Cardew was the first pupil of Bernard Leach, he stayed at St Ives until 1926 when he took over a disused pottery near Winchcombe in Gloucestershire, five miles from Cheltenham. At Winchcombe Pottery he was joined by Elijah Comfort, Sidney Tustin, and in the following few pre-war years by Charlie Tustin and Ray Finch. In 1939 he left Winchcombe Pottery in the capable hands of Ray Finch and set up a new pottery at Wenford Bridge, on the edge of Bodmin Moor in Cornwall.
During the war he went to work for the government in Ghana, this was to form lifelong links with Africa and in 1950 he set up the Abuja training centre for native potters in Nigeria. For the years following he alternated his life between Nigeria and Cornwall.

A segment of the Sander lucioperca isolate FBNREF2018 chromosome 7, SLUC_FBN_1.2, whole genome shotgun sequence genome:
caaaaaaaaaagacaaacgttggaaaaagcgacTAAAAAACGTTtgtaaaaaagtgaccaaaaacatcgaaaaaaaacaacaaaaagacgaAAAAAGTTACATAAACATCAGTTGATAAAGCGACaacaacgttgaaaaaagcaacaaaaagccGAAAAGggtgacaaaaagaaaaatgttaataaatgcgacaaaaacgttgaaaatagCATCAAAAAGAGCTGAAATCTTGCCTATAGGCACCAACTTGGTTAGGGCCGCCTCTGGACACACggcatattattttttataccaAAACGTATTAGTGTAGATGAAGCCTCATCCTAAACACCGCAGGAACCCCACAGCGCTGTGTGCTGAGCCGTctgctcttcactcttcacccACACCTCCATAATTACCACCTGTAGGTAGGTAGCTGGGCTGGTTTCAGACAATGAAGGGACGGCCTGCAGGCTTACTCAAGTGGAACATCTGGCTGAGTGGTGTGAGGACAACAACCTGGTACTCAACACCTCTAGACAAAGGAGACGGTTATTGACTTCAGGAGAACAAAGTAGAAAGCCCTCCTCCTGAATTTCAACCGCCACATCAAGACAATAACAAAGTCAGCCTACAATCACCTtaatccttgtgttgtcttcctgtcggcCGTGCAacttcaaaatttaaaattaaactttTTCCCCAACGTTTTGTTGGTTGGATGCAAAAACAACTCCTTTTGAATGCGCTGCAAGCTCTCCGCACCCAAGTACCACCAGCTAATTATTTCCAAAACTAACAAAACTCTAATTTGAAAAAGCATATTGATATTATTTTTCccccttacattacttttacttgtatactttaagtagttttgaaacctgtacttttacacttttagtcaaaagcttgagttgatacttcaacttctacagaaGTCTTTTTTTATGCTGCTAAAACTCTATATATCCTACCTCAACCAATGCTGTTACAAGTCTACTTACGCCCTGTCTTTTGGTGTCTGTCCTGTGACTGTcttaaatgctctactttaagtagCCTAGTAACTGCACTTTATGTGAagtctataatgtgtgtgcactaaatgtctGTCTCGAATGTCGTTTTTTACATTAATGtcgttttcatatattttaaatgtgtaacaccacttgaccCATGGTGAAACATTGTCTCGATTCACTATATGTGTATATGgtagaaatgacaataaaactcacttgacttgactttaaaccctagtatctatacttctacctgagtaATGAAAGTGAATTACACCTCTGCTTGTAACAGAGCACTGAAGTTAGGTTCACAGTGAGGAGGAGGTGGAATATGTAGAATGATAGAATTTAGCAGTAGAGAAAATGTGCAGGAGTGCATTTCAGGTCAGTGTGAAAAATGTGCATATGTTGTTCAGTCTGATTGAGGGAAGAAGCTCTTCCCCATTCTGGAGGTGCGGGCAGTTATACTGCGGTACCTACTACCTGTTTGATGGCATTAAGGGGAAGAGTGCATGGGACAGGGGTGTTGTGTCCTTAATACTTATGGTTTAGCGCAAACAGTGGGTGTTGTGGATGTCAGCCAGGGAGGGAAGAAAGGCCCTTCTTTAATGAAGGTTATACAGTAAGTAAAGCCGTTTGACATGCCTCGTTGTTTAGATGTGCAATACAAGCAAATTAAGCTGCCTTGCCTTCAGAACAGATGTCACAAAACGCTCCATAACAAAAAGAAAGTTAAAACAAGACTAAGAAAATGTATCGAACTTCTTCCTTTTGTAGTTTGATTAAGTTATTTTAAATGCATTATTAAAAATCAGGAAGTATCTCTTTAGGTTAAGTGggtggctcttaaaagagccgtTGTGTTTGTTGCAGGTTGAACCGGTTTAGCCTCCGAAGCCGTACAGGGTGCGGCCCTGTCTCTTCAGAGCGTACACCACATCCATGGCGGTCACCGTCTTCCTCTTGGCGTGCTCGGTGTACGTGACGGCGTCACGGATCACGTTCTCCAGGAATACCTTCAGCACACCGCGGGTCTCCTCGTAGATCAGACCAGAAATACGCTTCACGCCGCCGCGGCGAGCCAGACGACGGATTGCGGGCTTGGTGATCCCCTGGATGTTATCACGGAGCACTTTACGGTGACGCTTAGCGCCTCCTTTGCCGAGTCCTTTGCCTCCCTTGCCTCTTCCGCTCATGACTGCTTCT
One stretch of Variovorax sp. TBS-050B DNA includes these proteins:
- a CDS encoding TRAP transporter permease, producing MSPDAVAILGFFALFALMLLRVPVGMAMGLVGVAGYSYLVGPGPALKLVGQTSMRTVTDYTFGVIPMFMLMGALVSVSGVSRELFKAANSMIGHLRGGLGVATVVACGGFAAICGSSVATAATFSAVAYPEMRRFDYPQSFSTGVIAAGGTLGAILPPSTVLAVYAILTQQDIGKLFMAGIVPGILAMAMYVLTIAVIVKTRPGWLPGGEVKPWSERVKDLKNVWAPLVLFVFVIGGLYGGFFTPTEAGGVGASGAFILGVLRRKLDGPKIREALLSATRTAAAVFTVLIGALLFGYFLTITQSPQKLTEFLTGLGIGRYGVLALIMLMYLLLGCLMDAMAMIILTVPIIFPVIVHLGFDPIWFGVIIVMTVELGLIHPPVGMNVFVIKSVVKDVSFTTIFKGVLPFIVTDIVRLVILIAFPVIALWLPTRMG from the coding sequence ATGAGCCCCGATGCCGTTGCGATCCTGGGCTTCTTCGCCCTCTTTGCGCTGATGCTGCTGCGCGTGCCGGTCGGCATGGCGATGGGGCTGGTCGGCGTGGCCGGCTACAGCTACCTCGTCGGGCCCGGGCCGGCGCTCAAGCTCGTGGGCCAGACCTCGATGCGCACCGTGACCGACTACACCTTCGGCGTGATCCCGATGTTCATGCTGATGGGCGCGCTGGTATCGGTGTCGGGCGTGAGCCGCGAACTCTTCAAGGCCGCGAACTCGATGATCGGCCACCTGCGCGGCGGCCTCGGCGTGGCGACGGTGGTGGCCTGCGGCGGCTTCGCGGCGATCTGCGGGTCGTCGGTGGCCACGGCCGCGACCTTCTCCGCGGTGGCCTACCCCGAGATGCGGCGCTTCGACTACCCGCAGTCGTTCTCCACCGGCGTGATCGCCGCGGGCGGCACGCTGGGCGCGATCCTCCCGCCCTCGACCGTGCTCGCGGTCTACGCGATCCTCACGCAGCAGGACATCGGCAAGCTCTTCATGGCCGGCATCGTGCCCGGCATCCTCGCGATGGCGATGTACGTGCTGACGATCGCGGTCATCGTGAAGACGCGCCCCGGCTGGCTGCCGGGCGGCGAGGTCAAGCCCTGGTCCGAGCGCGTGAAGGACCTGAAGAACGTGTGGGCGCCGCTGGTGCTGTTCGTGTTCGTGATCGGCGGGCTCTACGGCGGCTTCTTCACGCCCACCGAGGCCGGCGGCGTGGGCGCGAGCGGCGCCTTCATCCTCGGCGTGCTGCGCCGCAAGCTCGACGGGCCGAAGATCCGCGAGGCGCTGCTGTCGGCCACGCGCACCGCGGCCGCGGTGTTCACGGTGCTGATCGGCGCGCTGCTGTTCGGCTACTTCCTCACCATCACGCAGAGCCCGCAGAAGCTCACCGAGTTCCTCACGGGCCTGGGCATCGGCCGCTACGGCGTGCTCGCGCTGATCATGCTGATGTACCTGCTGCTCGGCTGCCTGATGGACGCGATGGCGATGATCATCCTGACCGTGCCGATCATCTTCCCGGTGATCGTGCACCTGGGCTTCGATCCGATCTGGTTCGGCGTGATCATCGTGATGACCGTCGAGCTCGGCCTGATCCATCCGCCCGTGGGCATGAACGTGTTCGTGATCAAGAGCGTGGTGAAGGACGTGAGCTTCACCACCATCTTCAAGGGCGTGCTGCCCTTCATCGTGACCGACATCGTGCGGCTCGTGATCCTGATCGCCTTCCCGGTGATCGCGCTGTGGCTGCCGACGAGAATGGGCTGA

Along with Bernard Leach, Cardew become a powerful and influential presence in the British and International studio pottery scene. Like Leach he spawned many students at home and abroad; including his son Seth and grandson Ara. His style was powerful,simple, and honest. He loathed artifice and believed in the simplicity of unrefined materials and good craftsmanship. His academic background led him to write the instructional book Pioneer Pottery a bible for the basic chemistry and geology of pottery.
Cardew’s stoneware and slip decorated earthenware pots are distinctive. His work was exhibited widely, and he was awarded many honours before his death in 1983.